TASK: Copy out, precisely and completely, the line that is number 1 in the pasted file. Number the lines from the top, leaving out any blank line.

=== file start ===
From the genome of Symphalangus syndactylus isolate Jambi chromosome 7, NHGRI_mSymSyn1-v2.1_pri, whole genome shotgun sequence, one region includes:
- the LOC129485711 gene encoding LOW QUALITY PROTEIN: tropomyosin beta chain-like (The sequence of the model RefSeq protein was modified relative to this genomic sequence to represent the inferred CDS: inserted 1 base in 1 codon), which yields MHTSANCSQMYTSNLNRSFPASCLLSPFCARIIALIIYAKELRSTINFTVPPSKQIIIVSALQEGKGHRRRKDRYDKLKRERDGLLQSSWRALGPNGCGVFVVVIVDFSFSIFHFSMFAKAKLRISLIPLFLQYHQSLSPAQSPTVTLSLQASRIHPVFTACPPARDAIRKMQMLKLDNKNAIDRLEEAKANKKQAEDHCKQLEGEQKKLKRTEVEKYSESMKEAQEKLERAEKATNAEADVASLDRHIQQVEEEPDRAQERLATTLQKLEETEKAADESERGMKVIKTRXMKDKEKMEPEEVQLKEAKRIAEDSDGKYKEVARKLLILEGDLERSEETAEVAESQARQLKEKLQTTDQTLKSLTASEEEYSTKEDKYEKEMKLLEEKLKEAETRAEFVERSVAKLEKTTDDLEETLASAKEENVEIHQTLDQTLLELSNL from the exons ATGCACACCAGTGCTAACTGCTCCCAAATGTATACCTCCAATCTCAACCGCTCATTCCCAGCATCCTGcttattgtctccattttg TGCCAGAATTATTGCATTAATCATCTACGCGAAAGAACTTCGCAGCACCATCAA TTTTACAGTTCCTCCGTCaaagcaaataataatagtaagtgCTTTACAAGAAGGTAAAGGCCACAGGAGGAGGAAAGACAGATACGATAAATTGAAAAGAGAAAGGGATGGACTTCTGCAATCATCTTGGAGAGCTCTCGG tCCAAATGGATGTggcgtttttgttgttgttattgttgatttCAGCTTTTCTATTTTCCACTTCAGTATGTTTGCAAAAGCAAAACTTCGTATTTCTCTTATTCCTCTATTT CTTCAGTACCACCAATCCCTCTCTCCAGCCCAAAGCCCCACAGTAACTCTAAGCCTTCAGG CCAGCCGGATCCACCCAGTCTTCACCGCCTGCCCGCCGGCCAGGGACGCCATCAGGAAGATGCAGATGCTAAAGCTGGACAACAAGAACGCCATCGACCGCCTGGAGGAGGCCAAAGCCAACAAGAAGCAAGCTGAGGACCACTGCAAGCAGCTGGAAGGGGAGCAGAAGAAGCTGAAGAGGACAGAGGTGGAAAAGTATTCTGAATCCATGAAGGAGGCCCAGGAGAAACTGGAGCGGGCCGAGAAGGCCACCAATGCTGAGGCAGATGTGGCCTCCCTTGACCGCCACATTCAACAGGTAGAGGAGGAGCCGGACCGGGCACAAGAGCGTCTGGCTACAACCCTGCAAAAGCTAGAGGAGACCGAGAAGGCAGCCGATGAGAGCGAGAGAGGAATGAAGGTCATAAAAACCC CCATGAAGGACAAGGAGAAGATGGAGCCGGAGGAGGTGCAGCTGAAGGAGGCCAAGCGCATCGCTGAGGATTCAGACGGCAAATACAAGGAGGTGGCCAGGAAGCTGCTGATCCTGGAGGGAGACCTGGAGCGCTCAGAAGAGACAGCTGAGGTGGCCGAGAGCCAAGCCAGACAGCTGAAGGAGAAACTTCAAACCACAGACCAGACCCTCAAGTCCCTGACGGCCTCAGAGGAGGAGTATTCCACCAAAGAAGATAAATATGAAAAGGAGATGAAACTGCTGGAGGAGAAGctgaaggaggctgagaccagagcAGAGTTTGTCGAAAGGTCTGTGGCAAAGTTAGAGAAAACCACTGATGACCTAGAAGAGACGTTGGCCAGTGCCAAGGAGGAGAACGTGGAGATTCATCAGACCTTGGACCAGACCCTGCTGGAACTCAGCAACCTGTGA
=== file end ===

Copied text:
From the genome of Symphalangus syndactylus isolate Jambi chromosome 7, NHGRI_mSymSyn1-v2.1_pri, whole genome shotgun sequence, one region includes: